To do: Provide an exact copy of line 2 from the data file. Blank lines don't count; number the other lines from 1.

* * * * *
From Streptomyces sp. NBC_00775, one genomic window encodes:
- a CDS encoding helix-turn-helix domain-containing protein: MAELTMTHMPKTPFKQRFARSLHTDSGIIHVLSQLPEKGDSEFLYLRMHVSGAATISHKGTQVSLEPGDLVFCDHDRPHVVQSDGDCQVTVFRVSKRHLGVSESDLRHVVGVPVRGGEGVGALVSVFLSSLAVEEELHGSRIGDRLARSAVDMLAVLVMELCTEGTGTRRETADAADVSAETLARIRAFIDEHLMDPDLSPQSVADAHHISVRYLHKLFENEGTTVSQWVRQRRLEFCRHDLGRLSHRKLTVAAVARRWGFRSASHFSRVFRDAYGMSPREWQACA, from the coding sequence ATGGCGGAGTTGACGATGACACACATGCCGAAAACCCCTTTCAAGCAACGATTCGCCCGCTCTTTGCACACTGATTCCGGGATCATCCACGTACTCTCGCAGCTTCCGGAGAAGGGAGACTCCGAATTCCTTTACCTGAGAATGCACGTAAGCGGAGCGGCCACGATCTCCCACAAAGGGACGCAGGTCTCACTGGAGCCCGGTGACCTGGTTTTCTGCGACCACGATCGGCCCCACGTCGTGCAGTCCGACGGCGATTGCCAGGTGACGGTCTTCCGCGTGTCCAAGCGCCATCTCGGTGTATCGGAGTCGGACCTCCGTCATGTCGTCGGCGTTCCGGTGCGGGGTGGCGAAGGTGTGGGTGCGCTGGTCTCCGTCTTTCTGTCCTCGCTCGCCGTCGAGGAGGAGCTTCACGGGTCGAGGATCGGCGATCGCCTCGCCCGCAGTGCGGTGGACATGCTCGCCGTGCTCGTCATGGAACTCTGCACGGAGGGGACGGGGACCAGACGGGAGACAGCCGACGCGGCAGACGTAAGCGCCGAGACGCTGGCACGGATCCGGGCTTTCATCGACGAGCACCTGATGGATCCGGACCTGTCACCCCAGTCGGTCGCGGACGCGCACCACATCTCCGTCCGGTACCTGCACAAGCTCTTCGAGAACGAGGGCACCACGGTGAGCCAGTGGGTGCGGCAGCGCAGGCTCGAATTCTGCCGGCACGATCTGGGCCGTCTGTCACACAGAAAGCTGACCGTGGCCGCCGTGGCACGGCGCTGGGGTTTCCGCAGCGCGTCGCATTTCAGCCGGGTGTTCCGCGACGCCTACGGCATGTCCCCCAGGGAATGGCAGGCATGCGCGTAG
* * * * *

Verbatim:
- a CDS encoding helix-turn-helix domain-containing protein: MAELTMTHMPKTPFKQRFARSLHTDSGIIHVLSQLPEKGDSEFLYLRMHVSGAATISHKGTQVSLEPGDLVFCDHDRPHVVQSDGDCQVTVFRVSKRHLGVSESDLRHVVGVPVRGGEGVGALVSVFLSSLAVEEELHGSRIGDRLARSAVDMLAVLVMELCTEGTGTRRETADAADVSAETLARIRAFIDEHLMDPDLSPQSVADAHHISVRYLHKLFENEGTTVSQWVRQRRLEFCRHDLGRLSHRKLTVAAVARRWGFRSASHFSRVFRDAYGMSPREWQACA, from the coding sequence ATGGCGGAGTTGACGATGACACACATGCCGAAAACCCCTTTCAAGCAACGATTCGCCCGCTCTTTGCACACTGATTCCGGGATCATCCACGTACTCTCGCAGCTTCCGGAGAAGGGAGACTCCGAATTCCTTTACCTGAGAATGCACGTAAGCGGAGCGGCCACGATCTCCCACAAAGGGACGCAGGTCTCACTGGAGCCCGGTGACCTGGTTTTCTGCGACCACGATCGGCCCCACGTCGTGCAGTCCGACGGCGATTGCCAGGTGACGGTCTTCCGCGTGTCCAAGCGCCATCTCGGTGTATCGGAGTCGGACCTCCGTCATGTCGTCGGCGTTCCGGTGCGGGGTGGCGAAGGTGTGGGTGCGCTGGTCTCCGTCTTTCTGTCCTCGCTCGCCGTCGAGGAGGAGCTTCACGGGTCGAGGATCGGCGATCGCCTCGCCCGCAGTGCGGTGGACATGCTCGCCGTGCTCGTCATGGAACTCTGCACGGAGGGGACGGGGACCAGACGGGAGACAGCCGACGCGGCAGACGTAAGCGCCGAGACGCTGGCACGGATCCGGGCTTTCATCGACGAGCACCTGATGGATCCGGACCTGTCACCCCAGTCGGTCGCGGACGCGCACCACATCTCCGTCCGGTACCTGCACAAGCTCTTCGAGAACGAGGGCACCACGGTGAGCCAGTGGGTGCGGCAGCGCAGGCTCGAATTCTGCCGGCACGATCTGGGCCGTCTGTCACACAGAAAGCTGACCGTGGCCGCCGTGGCACGGCGCTGGGGTTTCCGCAGCGCGTCGCATTTCAGCCGGGTGTTCCGCGACGCCTACGGCATGTCCCCCAGGGAATGGCAGGCATGCGCGTAG